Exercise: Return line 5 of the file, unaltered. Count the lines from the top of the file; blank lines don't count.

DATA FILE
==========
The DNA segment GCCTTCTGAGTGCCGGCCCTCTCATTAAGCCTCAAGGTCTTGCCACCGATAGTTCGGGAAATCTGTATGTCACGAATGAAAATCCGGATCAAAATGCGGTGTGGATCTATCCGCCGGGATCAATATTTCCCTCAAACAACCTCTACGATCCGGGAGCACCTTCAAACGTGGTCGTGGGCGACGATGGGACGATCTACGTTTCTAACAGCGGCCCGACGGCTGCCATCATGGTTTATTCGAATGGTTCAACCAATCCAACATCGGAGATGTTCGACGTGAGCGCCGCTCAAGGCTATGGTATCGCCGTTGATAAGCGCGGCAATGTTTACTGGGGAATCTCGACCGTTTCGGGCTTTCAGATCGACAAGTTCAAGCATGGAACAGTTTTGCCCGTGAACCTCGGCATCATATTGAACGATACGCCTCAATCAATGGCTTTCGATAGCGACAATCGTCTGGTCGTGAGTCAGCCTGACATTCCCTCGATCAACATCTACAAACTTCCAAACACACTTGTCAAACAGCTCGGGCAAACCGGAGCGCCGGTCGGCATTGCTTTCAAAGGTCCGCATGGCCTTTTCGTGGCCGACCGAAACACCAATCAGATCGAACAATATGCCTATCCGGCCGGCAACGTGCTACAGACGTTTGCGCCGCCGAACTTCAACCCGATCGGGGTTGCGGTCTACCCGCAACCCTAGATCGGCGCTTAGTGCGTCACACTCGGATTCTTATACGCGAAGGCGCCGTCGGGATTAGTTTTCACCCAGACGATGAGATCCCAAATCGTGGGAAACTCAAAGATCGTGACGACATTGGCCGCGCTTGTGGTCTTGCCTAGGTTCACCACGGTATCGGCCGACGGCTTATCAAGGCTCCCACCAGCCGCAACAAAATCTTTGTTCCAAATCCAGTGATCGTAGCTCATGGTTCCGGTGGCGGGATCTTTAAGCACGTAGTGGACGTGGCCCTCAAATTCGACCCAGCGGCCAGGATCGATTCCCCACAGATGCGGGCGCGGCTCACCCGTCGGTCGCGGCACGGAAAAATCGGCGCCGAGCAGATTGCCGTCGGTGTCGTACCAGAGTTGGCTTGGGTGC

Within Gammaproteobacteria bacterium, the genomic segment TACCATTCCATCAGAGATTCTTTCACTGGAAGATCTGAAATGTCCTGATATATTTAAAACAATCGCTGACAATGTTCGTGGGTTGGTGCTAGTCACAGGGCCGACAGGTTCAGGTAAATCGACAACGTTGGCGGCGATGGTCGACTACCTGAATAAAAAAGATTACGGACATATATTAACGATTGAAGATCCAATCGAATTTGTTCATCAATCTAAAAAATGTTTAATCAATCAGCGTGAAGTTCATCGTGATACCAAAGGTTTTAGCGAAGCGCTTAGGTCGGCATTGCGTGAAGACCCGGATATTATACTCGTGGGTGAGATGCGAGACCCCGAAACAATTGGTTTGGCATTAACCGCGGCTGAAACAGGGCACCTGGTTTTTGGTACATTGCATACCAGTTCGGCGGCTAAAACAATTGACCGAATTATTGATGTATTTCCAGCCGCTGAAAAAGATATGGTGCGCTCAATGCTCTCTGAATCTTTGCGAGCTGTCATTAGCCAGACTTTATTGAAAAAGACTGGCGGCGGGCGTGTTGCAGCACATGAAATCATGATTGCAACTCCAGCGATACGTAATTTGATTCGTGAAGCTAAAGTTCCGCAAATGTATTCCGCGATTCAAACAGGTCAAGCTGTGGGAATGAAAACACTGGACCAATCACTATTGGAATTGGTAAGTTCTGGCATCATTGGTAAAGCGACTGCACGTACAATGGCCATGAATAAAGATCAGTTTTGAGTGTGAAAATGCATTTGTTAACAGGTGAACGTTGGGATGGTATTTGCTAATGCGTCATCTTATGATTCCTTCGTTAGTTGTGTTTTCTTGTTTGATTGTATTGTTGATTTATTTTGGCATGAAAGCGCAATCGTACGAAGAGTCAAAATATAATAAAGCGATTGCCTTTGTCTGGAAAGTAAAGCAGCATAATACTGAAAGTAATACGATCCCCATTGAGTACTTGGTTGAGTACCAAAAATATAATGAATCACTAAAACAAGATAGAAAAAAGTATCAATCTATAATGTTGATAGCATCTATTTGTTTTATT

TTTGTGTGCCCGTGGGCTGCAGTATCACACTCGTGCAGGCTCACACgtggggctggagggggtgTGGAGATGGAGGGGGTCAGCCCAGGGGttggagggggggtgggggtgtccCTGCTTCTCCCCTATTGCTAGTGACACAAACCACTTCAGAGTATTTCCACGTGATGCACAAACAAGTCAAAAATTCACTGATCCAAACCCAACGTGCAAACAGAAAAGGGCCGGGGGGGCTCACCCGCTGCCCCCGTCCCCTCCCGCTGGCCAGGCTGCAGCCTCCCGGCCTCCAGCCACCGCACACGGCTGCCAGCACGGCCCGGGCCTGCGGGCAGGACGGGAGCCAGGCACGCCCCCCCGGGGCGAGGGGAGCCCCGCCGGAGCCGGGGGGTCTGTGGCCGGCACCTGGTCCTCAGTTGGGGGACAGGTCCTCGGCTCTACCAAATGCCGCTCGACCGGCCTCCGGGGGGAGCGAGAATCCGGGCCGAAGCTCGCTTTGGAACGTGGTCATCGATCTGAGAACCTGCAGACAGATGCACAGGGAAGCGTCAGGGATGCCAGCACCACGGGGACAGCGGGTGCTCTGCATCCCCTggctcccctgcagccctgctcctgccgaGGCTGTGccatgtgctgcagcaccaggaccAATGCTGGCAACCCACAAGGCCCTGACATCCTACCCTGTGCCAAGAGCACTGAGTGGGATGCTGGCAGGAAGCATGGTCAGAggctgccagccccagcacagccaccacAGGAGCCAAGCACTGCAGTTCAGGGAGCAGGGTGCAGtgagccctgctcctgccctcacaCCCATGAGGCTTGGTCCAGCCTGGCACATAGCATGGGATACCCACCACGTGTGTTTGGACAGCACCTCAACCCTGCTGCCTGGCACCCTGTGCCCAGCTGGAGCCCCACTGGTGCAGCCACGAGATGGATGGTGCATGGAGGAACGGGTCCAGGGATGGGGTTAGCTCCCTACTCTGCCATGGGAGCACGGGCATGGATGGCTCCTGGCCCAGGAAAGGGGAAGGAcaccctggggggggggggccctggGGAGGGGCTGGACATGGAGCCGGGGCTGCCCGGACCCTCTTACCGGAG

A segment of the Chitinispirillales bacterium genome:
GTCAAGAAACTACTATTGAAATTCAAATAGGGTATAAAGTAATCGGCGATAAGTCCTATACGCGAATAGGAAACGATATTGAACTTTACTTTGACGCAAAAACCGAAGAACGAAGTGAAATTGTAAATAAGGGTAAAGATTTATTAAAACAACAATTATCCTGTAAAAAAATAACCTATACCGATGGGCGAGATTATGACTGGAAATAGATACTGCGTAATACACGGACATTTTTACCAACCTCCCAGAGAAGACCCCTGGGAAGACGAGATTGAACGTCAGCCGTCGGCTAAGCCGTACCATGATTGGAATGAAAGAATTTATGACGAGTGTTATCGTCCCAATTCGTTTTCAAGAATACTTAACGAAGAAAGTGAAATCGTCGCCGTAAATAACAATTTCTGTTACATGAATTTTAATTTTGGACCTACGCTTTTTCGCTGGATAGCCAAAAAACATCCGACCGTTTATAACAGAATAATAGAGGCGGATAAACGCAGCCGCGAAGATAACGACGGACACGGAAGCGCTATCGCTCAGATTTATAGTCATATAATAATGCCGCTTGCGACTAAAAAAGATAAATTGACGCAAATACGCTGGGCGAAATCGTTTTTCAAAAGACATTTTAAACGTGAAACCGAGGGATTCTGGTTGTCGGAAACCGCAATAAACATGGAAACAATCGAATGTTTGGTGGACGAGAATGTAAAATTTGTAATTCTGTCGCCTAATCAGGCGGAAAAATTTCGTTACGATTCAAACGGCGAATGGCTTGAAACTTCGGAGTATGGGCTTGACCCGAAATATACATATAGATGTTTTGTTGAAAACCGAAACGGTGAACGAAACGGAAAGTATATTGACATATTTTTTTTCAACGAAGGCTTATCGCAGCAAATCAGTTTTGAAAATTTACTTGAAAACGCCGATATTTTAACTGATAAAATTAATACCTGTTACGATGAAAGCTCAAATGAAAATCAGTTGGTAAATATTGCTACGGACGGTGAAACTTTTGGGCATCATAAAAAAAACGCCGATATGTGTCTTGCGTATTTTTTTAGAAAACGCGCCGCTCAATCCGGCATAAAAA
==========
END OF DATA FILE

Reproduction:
GTCAAGAAACTACTATTGAAATTCAAATAGGGTATAAAGTAATCGGCGATAAGTCCTATACGCGAATAGGAAACGATATTGAACTTTACTTTGACGCAAAAACCGAAGAACGAAGTGAAATTGTAAATAAGGGTAAAGATTTATTAAAACAACAATTATCCTGTAAAAAAATAACCTATACCGATGGGCGAGATTATGACTGGAAATAGATACTGCGTAATACACGGACATTTTTACCAACCTCCCAGAGAAGACCCCTGGGAAGACGAGATTGAACGTCAGCCGTCGGCTAAGCCGTACCATGATTGGAATGAAAGAATTTATGACGAGTGTTATCGTCCCAATTCGTTTTCAAGAATACTTAACGAAGAAAGTGAAATCGTCGCCGTAAATAACAATTTCTGTTACATGAATTTTAATTTTGGACCTACGCTTTTTCGCTGGATAGCCAAAAAACATCCGACCGTTTATAACAGAATAATAGAGGCGGATAAACGCAGCCGCGAAGATAACGACGGACACGGAAGCGCTATCGCTCAGATTTATAGTCATATAATAATGCCGCTTGCGACTAAAAAAGATAAATTGACGCAAATACGCTGGGCGAAATCGTTTTTCAAAAGACATTTTAAACGTGAAACCGAGGGATTCTGGTTGTCGGAAACCGCAATAAACATGGAAACAATCGAATGTTTGGTGGACGAGAATGTAAAATTTGTAATTCTGTCGCCTAATCAGGCGGAAAAATTTCGTTACGATTCAAACGGCGAATGGCTTGAAACTTCGGAGTATGGGCTTGACCCGAAATATACATATAGATGTTTTGTTGAAAACCGAAACGGTGAACGAAACGGAAAGTATATTGACATATTTTTTTTCAACGAAGGCTTATCGCAGCAAATCAGTTTTGAAAATTTACTTGAAAACGCCGATATTTTAACTGATAAAATTAATACCTGTTACGATGAAAGCTCAAATGAAAATCAGTTGGTAAATATTGCTACGGACGGTGAAACTTTTGGGCATCATAAAAAAAACGCCGATATGTGTCTTGCGTATTTTTTTAGAAAACGCGCCGCTCAATCCGGCATAAAAA